Big data analysis can help identify interest in the market and provide cost-benefit evaluations—managing drug prices.

The problem stemming from working with such enormous and various databases is privacy issues. Regulations such as the Health Insurance Portability and Accountability Act (HIPAA) and General Data Protection Regulation (GDPR) put restrictions on companies. 

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However, a conscientious health provider can still operate the databases if they take precautions against data exposure. In either case, the contributions of data analysis are worth pursuing even while complying with regulations.

Cloud technology

Cloud technology

The industry can store pharmaceutical data and software in the “cloud” – a network of servers for digital storage accessible through the Internet. The cloud provides virtually endless storage space and computing power, something almost invaluable for data processing. Several digital tools, such as AI, can be used in the cloud. 

The problem with storing data in a server on-premise is the reduced efficiency. Pharmacies must pay for server upkeep, store backups of the information, and delegate physical space for the server. Additionally, data transfer between databases is more inconvenient compared to cloud technology.

While using the cloud, the information is stored online, and usually, for the cost of a subscription fee, pharma companies have access to several benefits:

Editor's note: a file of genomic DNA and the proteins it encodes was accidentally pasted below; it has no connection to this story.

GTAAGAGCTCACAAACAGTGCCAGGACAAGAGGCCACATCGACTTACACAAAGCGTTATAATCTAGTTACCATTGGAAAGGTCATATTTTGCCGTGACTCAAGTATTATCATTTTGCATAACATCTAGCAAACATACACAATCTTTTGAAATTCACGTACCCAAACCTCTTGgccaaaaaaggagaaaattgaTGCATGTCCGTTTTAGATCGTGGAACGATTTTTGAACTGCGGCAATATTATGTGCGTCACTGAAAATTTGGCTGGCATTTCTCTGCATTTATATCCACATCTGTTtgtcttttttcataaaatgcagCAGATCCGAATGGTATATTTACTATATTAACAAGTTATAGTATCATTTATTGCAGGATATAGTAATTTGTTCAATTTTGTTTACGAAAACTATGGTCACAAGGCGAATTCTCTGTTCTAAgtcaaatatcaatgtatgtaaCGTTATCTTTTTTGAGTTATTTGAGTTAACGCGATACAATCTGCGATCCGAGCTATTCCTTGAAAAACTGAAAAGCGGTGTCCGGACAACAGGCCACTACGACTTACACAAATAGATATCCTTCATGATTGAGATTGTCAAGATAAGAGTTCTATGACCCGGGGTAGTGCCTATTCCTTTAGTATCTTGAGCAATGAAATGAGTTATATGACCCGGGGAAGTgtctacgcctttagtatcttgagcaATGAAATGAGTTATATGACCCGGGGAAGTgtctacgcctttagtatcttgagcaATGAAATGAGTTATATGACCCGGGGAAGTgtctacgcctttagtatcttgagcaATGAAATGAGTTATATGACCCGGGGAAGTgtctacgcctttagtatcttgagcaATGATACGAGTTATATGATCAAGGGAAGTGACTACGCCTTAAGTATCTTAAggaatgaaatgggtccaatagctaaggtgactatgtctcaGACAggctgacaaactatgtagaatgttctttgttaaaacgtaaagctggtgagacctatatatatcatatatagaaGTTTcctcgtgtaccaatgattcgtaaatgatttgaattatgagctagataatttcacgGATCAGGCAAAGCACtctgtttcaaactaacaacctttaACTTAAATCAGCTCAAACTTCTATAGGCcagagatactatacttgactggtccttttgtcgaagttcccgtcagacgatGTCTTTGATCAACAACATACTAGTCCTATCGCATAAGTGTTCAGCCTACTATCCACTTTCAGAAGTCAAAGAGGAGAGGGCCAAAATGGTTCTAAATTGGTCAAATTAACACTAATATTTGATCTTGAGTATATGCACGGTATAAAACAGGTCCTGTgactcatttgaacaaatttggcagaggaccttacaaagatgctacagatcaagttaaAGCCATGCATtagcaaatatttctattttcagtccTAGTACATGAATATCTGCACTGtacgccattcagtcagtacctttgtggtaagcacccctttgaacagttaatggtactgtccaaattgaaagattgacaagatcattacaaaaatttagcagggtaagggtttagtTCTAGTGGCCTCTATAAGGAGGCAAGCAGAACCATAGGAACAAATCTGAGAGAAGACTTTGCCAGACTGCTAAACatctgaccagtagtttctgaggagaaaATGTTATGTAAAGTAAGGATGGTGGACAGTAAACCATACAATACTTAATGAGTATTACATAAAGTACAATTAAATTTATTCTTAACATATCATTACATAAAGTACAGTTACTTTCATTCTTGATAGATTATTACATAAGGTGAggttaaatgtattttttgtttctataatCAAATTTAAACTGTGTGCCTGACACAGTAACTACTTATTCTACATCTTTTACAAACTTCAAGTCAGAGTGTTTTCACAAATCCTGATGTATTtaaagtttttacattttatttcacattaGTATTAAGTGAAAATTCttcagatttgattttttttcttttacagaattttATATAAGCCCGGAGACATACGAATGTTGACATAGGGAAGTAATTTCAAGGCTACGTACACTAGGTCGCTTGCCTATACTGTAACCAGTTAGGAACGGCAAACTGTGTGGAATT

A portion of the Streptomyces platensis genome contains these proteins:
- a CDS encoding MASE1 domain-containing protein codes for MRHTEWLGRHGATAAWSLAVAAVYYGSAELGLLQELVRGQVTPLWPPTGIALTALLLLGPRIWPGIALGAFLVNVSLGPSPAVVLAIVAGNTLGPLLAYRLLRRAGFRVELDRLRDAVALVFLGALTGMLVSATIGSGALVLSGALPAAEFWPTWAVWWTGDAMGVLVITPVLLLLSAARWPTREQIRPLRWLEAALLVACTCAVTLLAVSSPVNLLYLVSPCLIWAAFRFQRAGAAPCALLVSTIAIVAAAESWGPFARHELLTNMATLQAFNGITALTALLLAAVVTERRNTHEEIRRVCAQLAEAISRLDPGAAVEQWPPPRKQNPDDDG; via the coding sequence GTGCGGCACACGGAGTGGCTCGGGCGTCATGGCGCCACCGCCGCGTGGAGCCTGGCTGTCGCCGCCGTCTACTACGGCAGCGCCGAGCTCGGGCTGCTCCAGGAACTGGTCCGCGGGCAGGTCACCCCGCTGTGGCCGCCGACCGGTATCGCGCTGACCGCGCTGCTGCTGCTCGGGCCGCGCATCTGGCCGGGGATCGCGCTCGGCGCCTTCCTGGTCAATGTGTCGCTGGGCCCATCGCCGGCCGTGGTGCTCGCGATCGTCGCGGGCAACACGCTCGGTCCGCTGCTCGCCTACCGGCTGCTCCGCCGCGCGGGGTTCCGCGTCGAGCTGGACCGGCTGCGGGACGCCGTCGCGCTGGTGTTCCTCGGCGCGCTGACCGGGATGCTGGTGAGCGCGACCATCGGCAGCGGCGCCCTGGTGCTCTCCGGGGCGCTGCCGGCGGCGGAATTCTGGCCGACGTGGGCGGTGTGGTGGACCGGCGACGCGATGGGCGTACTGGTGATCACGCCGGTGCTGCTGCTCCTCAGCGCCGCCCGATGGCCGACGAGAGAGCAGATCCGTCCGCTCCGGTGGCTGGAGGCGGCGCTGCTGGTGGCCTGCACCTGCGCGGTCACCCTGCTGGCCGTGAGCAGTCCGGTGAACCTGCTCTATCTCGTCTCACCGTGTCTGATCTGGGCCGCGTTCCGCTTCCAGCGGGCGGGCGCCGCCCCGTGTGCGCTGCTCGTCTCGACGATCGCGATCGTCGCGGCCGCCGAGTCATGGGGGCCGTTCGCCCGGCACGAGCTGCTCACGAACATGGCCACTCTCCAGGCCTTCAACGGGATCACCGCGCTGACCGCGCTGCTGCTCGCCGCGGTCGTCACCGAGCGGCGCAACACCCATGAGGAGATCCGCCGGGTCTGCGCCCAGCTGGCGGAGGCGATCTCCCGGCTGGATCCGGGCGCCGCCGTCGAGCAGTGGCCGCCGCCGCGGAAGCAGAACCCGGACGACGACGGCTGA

• Scalability. If the business needs more space to expand its databases, the servers can allocate more space instantly, and similarly, if pharmacies want to scale down. That will be a lot harder with on-premise servers. Companies can also add or remove software tools from the cloud on demand.
  • Sharing data. By its nature, the cloud permits the instantaneous transmission of information between databases. Pharmacies must constantly access other public health systems, such as the prescribing history of patients. 
  • Security. The cloud provides for the storage of large amounts of data. The sector is heavily regulated, and the companies that maintain the cloud constantly update security measures. Even if some data is corrupted or lost in some way, the cloud keeps several backups of the information.

A potential problem arises when a company stores an excessive amount of data in the cloud, making it difficult to manage. With nearly limitless storage capacity, businesses may become too reliant on cloud storage. Moreover, present challenges in the industry may involve negotiation with the cloud service provider.

However, negotiations with other businesses are standard and are an everyday necessity. On the matter of having too much data, as already discussed, AI or data analytics can help pharmacies handle these large databases.

Single-use processes

In the biopharmaceutical industry, there are three types of production processes for creating drugs. The first requires stainless steel reusable containers, which must be sterilized before each use. The second is partially disposable systems—some elements are reused, and some are discarded. The third is single-use processes, used for one batch of drugs and then discarded.